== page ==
Shoplifting (State Talk)


Subsequent British imperialism conquered much of Asia using the weapons of tea plantations and smokable opium trade, forced upon India and China during the nineteenth- century colonist opium wars. The rise of the world sugar industry, captured in the holistic anthropological optics of Mintz connects the expulsion and enslavement of milions of Africans to Brazil and the Caribbean to the transformation of sucrose from a Mediterranean medicinal luxury into the defining article of the modern English industrial working-class lifestyles. The sugar plantation was a precursor to the factory Industrial revolution, and as a quick non-nutritional fix, sugar even anticipates the postindustrial American crack boom of the 1980’s.

One prominent historian of drugs dubs these broad cultural shifts as capitalism’s ‘Psychoactive Revolution.’ Not all of these new substances gained an easy acceptance in the West….. The central question raised………. is how and why certain trade- able drugs became legitimate commodities of European taste, while other became downgraded by the late nineteenth century into undesired pariah substances.


P. Gootenburgh, Talking About the Flow: Drugs, Borders and the Discourse of Drug Control.



Note (Its A family Affair)

Of Such Abstractions: That Which Is Shapeless, Unsightly, Devoid of Form Or Substance.

The medieval tradition I am most familiar with is monastic. The wild man is generally presented as an isolated figure. The few examples of wild women I am familiar with are also presented as solitary non-social animals. Wild children and later feral children also reinforce this idea.

They are also notably studied and imagined in isolation from one another. We have a family, man, woman, child but we wish to understand them on their own terms and not in relationship to each other.

There are notable exception’s to this rule ethnographic history has always presented narratives that describe races of wild things, living in the margins of the known world from Africa to Ireland.

When the motifs shift and become mixed with descriptions of man-like- apes a generic term is used to cover all species the orangutan. It is correctly identified as by nature a solitary animal and therefore a ‘man of the woods’ but the term is also applied to the chimpanzee and here the ‘orangutan’  is correctly identified as a social animal.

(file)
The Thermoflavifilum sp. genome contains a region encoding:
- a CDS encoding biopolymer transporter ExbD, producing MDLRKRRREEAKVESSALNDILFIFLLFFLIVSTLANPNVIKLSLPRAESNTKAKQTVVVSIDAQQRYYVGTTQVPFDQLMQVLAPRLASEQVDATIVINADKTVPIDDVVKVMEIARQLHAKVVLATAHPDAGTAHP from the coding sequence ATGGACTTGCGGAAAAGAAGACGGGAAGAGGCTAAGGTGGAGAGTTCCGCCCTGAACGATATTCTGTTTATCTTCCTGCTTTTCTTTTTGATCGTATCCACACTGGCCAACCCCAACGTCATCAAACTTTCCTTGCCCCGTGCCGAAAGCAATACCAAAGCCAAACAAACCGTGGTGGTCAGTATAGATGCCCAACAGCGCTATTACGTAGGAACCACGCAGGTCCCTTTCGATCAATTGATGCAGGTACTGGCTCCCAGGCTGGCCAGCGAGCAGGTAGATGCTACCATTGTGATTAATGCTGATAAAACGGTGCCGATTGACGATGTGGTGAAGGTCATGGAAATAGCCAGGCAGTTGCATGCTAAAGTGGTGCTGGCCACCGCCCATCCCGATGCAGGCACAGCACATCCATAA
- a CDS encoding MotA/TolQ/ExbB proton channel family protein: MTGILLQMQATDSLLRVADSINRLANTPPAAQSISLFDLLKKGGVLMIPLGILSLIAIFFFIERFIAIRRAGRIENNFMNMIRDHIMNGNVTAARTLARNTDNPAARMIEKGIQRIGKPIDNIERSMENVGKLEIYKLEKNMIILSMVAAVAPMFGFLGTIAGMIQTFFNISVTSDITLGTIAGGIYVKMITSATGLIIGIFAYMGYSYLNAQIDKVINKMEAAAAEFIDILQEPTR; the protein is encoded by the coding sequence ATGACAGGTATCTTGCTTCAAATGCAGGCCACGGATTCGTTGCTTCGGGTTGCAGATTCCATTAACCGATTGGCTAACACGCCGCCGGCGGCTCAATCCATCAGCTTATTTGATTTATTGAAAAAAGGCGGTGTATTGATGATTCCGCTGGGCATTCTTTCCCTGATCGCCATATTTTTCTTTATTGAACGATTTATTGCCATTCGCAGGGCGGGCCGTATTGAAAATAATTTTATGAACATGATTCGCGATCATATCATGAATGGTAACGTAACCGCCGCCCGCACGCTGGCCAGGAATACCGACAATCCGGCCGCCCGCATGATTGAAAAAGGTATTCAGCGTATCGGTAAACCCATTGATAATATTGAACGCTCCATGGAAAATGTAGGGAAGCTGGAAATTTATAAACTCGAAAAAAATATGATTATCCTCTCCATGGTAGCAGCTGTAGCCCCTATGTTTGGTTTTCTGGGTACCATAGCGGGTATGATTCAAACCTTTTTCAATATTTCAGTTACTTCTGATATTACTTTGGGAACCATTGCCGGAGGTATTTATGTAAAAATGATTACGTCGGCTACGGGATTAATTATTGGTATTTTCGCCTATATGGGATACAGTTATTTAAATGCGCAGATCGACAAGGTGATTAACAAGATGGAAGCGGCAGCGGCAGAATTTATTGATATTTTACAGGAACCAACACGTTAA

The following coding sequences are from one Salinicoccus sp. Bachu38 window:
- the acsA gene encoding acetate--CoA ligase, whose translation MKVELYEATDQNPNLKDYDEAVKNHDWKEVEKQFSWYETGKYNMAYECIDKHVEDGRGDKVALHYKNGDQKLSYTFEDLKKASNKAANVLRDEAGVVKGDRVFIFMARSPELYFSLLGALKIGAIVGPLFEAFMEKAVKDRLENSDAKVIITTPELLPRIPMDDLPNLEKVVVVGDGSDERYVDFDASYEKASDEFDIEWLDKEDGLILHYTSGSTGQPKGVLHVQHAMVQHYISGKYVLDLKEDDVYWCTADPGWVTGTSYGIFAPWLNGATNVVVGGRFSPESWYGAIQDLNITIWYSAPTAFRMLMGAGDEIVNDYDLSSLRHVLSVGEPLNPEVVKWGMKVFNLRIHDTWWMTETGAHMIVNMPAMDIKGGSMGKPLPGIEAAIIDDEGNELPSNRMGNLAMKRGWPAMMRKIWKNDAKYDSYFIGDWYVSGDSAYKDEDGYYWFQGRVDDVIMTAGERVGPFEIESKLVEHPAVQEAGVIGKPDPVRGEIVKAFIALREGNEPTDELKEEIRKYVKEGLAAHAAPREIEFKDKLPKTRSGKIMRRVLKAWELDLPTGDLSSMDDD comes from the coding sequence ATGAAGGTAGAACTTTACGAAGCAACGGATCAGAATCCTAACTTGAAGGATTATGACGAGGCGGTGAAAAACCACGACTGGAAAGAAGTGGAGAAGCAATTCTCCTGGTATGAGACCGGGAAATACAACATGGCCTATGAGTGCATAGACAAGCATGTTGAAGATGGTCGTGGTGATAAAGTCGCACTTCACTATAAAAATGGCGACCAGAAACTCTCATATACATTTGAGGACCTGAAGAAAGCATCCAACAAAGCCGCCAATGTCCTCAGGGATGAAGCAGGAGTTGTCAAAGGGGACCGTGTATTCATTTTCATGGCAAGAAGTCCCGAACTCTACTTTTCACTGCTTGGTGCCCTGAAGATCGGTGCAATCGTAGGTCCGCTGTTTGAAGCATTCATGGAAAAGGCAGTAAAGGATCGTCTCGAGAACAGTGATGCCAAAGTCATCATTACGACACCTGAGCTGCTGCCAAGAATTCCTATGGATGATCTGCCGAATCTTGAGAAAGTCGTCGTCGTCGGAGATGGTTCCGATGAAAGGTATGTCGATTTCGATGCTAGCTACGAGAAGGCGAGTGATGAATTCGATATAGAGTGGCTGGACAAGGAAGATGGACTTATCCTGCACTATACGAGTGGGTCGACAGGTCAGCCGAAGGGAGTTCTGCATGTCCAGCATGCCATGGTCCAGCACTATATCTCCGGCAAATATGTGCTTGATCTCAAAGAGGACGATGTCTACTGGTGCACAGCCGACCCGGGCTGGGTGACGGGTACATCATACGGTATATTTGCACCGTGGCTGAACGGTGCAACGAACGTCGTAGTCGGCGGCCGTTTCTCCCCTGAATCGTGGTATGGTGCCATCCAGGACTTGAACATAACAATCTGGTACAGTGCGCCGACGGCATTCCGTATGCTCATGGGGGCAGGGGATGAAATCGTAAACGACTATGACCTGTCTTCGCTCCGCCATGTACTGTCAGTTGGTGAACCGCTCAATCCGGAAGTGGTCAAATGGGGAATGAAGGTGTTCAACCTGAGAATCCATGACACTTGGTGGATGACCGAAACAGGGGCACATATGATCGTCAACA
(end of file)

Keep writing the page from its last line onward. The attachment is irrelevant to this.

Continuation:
Messy relationship between this sense of the isolated nature of the creature and its relationship with culture.

In the medieval period we can generalize and detect two ways we can build a wild man, one external and environmental, people/ species/ kinds of things/ can be shaped by the particular waters, airs and diet of a particular environment.

Or the transformation can be internal and related to emotional upset. The result of a form of internal melancholia.

It would not be unreasonable to expect to see some change of circumstances here over time. The wild man has a relationship with prophecy, his true vision is directly linked to his melancholic state. The relationship between melancholia and genius has in the age of reason a desire to present itself as reasonable. Clearly some ordering of the subject is going to be required.

Do we see a clean break in regard to one form (man) and more ‘traditional’ and conservative approaches maintained in others (man-like- apes, Women)?  Should we expect to see these objects treated equally to each other and a clear relationship between them established?

What is the relationship between these isolated creatures and the social and cultural world?


A Daisy Chain For Satan



What does the image contain?

At the moment fauns and Satyrs although that’s not contained in the image, its external to it. A question in my own mind, rather fleeting a half- formed observation which I suspect will alter rather suddenly.

I am more use to studying these wild creatures as solitary isolated creatures. Relationship with generation, suggests the idea of family and ideas associated with society and culture.

I don’t think the connection is correct or fully formed, I am making a difference with the secondary scholarship I am reading, altering its inflection.

Go back and pick out where and why I felt the need to over- inflect in the direction of the social.

I need to find some balance.

I have a slightly different question running in the background. How much knowledge of the history of the subject do you need hold about the object to arrive at an idea that seems to remain constant over- time?

I think that may be one of the baselines that animates the image that it is consistent and therefore a measure of truth. I don’t however think you need any measure of its past to reach for ideas about these objects.

The Secrets of Generation Displayed 1684


New York Academy of Medicine digital archive

Aristotle’s Masterpiece allows a sense of the theory of generation reported to Beniot de Maillet

He reply’d with a harfh and angry Tone, that it was a Piece of Flefh he had had from his Infancy, in Confequence of his Mother’s longing for a Tail of Mutton when fhe was big with him.

One further line that is interesting in comparison image, captured as Mary Fissel notes in the Early Modern English proverb ” ‘black best sets forth white:’ each category exists in relationship to each other.

Her Gallant was large, well made, and about thirty-five Years of Age; he was of a very fair Complexion, his beard was black and thick, his Eye-brows were long and fhaggy.

Benoit de Maillet wonders what species of man this may be, how he may be related to other species of men.

The Good Wife

1850’s edition of the work. Highlighting both sexuality and the sexual modesty of the subject.

These are the secrets of nature revealed and the images leave the potential consumer of such things in little doubt as to the nature of the truth that is to be revealed.



Problemata Aristotle

As Confucius Say

For if you build you’re generalizations about a chicken, people tend to feel that it is eternal

Omnes Homines (All Men)

All men desire to know (Omnes homines naturaliter scire desiderant) as Aristotle prince of philosophers writes in the first book of Metaphysics.


As Aristotle All Men Desire To Know